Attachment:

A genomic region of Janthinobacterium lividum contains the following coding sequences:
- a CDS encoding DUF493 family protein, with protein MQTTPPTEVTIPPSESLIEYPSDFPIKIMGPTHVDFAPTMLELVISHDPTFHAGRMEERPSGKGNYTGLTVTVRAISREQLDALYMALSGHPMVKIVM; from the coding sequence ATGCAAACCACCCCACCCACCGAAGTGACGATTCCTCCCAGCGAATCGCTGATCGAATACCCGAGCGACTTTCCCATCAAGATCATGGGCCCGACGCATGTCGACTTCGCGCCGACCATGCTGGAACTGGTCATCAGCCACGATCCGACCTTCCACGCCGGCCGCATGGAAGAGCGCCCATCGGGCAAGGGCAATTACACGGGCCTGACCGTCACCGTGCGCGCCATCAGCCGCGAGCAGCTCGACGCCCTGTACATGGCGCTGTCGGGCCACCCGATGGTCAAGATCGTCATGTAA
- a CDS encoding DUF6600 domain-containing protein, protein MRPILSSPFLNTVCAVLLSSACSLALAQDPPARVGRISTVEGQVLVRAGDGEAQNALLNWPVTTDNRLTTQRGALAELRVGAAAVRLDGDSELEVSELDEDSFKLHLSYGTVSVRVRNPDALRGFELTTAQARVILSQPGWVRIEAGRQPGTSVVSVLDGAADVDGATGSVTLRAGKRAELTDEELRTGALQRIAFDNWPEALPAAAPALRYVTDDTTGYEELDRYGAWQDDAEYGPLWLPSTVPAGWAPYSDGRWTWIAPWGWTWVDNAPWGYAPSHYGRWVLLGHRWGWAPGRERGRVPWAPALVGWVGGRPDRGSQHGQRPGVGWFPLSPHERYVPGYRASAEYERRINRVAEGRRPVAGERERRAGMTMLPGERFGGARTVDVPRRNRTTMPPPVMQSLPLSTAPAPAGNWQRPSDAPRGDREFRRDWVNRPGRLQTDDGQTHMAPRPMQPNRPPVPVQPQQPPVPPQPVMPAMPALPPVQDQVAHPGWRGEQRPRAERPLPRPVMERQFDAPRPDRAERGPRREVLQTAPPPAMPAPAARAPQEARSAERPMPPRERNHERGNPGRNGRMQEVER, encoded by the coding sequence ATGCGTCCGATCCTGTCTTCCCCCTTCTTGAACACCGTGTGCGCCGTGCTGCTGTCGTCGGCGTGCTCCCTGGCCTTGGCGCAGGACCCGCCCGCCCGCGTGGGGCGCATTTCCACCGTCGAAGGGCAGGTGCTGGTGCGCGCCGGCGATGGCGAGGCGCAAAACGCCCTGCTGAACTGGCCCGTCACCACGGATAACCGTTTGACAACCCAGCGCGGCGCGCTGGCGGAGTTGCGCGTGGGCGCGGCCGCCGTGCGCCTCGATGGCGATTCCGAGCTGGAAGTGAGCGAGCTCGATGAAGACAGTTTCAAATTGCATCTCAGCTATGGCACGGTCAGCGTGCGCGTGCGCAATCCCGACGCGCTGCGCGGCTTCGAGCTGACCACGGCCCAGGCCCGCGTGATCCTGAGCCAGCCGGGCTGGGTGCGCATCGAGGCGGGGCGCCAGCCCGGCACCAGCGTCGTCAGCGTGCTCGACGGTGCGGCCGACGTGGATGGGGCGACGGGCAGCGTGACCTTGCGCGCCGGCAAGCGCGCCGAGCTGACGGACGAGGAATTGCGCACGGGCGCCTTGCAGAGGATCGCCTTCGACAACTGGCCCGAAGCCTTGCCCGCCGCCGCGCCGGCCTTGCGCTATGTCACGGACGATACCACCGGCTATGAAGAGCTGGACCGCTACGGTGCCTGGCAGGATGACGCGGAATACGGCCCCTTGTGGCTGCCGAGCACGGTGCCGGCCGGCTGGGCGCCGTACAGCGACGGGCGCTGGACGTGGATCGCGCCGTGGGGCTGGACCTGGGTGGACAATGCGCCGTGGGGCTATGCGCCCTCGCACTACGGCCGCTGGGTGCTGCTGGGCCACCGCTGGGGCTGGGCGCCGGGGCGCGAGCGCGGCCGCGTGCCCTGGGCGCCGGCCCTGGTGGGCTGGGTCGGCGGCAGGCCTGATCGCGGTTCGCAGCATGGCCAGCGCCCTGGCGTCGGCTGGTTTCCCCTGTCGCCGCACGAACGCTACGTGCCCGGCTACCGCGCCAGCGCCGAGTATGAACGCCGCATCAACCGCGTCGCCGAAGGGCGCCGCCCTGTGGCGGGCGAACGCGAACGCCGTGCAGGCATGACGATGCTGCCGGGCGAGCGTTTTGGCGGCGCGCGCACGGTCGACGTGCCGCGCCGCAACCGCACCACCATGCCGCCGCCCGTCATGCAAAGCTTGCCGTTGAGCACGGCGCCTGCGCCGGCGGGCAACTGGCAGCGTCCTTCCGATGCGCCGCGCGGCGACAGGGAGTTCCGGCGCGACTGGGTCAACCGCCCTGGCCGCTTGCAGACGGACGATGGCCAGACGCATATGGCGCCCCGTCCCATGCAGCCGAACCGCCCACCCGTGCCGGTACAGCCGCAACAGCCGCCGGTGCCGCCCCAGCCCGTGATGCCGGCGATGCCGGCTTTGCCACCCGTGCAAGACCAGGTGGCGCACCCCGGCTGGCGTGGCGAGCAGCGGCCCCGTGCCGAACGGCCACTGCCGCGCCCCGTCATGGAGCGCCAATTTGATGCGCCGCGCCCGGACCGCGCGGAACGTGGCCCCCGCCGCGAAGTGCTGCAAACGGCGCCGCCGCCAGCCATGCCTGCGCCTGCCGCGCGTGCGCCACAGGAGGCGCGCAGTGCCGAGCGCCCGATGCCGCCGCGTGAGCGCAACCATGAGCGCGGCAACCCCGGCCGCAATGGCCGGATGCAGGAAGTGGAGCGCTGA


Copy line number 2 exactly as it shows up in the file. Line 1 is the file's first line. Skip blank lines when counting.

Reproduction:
- a CDS encoding DUF493 family protein, with protein MQTTPPTEVTIPPSESLIEYPSDFPIKIMGPTHVDFAPTMLELVISHDPTFHAGRMEERPSGKGNYTGLTVTVRAISREQLDALYMALSGHPMVKIVM; from the coding sequence ATGCAAACCACCCCACCCACCGAAGTGACGATTCCTCCCAGCGAATCGCTGATCGAATACCCGAGCGACTTTCCCATCAAGATCATGGGCCCGACGCATGTCGACTTCGCGCCGACCATGCTGGAACTGGTCATCAGCCACGATCCGACCTTCCACGCCGGCCGCATGGAAGAGCGCCCATCGGGCAAGGGCAATTACACGGGCCTGACCGTCACCGTGCGCGCCATCAGCCGCGAGCAGCTCGACGCCCTGTACATGGCGCTGTCGGGCCACCCGATGGTCAAGATCGTCATGTAA